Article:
Hulk Hogan Right to Privacy – Gawker

Hulk Hogan, real name Terry Bollea, the famed professional wrestler, has won a verdict against the media website Gawker for $115 million in a Florida Court.  The case was based on Mr. Bollea’s right to privacy.  Gawker had published a sex tape video of Mr. Bollea, which it claimed had constitutional protection.  Mr. Bollea was awarded $55 Million in economic damages and $60 Million for emotional distress.  There is also the potential for punitive damages.  Mr. Bollea was originally only asking for $100 million.

Gawker is the owner of other websites, including Gizmodo, Lifehacker, Deadspin, Kotaku, Jezebel, and JalopnikThe lawyers for Gawker argued that the sex tape was newsworthy and protected under the First Amendment, while the lawyers for Mr. Bollea argued that the sex tape was an invasion of privacy and had no news value.  The lawyers for Gawker claimed that since Bollea spoke publicly about his sex life, the tape was fair game.  According to Michael Sullivan, a lawyer for Gawker, “He has chosen to seek the spotlight,” and “He has consistently chosen to put his private life out there.”  He added that looking into the details of celebrity is what journalist do, regardless of whether the details are less than savory.  Editors for Gawkers claimed that it was relevant commentary concerning celebrity sex tapes.

It is likely that Gawker will appeal the decision. Gawker’s founder, Nick Denton, stated “We feel very positive about the appeal that we have already begun preparing, as we expect to win this case ultimately.”  Gawker Media stated “We’re disappointed the jury was unable to see key evidence and hear testimony from the most important witness… Hulk Hogan’s best friend Bubba the Love Sponge—who made the tape and offered up his wife in the first place—originally told his radio listeners that Hulk Hogan knew he was being taped. The jury was only able to hear a questionable version of events. Bubba should have been required to appear in court and explain what really happened.”  There is a question of whether Gawker can financially survive the award, even if they appeal.  If there is an appeal there will be an initial bond of at least $50 million, though the lawyers can argue to have this lowered.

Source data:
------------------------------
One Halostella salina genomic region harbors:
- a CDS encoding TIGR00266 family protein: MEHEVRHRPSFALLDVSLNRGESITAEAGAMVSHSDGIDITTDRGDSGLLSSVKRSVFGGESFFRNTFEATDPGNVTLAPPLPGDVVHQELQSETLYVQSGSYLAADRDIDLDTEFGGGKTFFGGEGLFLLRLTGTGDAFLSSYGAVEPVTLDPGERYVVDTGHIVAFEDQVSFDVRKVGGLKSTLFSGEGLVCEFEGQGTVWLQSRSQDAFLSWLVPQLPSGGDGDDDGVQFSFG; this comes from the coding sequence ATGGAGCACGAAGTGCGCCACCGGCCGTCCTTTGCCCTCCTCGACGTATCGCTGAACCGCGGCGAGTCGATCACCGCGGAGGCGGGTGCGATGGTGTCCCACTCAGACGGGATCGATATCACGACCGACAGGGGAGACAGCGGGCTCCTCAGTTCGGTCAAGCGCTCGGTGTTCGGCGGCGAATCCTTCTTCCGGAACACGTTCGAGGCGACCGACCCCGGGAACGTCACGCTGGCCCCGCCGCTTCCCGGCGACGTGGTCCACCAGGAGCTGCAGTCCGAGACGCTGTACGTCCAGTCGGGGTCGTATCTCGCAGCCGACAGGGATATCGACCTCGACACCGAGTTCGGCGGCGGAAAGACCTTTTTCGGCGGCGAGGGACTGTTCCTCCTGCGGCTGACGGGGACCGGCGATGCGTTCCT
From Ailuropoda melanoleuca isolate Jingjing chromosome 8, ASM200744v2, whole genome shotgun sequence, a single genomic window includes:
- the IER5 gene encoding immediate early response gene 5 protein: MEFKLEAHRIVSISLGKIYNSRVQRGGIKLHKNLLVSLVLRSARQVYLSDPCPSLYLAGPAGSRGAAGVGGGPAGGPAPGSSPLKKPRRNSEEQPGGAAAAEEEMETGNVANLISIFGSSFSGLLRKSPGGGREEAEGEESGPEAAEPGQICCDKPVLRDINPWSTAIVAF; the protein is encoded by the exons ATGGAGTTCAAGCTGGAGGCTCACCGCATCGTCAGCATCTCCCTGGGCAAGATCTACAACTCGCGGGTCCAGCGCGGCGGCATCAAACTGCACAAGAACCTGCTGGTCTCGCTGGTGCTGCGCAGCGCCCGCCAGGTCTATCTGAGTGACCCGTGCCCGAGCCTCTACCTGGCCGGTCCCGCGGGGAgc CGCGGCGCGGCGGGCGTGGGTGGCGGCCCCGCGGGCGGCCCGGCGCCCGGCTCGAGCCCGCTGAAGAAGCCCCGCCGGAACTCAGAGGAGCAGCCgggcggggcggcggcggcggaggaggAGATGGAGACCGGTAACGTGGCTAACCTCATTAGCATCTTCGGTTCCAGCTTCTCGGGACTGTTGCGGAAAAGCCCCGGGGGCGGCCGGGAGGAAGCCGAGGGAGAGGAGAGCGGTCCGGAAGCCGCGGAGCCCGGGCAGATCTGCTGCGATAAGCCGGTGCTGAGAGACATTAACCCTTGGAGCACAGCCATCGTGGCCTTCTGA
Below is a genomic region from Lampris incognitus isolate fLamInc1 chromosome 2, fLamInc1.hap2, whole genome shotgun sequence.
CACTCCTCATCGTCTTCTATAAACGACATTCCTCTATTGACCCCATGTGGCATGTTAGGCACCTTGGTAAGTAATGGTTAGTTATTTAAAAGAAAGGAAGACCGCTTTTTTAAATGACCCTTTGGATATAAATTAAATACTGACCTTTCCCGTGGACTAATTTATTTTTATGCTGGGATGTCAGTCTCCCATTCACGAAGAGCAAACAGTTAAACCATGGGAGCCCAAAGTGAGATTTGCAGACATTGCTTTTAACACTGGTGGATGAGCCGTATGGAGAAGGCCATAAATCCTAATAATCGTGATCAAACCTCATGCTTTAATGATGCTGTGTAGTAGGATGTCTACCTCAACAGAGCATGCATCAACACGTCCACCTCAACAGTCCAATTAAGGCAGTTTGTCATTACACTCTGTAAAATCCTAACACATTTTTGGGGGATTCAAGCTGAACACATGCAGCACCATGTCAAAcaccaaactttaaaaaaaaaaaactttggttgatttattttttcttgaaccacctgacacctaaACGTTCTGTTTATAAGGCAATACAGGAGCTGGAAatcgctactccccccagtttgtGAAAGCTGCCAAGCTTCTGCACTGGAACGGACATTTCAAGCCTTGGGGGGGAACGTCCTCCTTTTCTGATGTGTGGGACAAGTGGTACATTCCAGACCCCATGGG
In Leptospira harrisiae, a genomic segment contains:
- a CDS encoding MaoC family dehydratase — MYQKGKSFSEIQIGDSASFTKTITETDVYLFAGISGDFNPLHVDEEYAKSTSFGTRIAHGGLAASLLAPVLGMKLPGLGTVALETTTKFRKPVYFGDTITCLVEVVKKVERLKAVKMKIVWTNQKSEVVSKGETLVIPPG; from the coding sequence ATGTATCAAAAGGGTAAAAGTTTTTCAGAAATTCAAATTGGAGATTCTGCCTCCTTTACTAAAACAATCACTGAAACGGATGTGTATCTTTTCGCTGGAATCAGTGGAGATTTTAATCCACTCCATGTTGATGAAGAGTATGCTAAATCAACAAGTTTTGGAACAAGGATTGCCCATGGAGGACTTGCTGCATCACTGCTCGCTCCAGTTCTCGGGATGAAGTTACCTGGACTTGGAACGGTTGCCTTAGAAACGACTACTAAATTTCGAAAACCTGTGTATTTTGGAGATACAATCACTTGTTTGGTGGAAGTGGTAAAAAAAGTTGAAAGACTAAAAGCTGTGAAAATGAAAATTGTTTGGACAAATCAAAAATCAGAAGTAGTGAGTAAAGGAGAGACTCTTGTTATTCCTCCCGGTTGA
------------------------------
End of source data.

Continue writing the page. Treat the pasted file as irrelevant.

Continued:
According to Samantha Barbas, a law professor at the University at Buffalo who focuses on these issues,  “For a jury to say that a celebrity has a right to privacy that outweighs the public’s ‘right to know,’ and that a celebrity sex tape is not newsworthy, represents a real shift in American free press law.”

ASCAP and Copyright Laws – Music for Restaurants